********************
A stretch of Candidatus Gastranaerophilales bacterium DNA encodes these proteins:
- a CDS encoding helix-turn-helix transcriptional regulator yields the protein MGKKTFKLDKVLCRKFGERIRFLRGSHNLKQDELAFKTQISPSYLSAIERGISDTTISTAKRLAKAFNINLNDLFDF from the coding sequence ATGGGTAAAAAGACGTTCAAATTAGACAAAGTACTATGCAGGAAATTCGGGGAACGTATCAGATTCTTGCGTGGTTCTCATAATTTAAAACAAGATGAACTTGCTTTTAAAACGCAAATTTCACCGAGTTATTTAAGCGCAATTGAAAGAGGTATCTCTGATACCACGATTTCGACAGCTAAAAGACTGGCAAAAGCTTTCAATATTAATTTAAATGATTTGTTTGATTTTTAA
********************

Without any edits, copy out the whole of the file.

A stretch of Candidatus Gastranaerophilales bacterium DNA encodes these proteins:
- a CDS encoding helix-turn-helix transcriptional regulator yields the protein MGKKTFKLDKVLCRKFGERIRFLRGSHNLKQDELAFKTQISPSYLSAIERGISDTTISTAKRLAKAFNINLNDLFDF from the coding sequence ATGGGTAAAAAGACGTTCAAATTAGACAAAGTACTATGCAGGAAATTCGGGGAACGTATCAGATTCTTGCGTGGTTCTCATAATTTAAAACAAGATGAACTTGCTTTTAAAACGCAAATTTCACCGAGTTATTTAAGCGCAATTGAAAGAGGTATCTCTGATACCACGATTTCGACAGCTAAAAGACTGGCAAAAGCTTTCAATATTAATTTAAATGATTTGTTTGATTTTTAA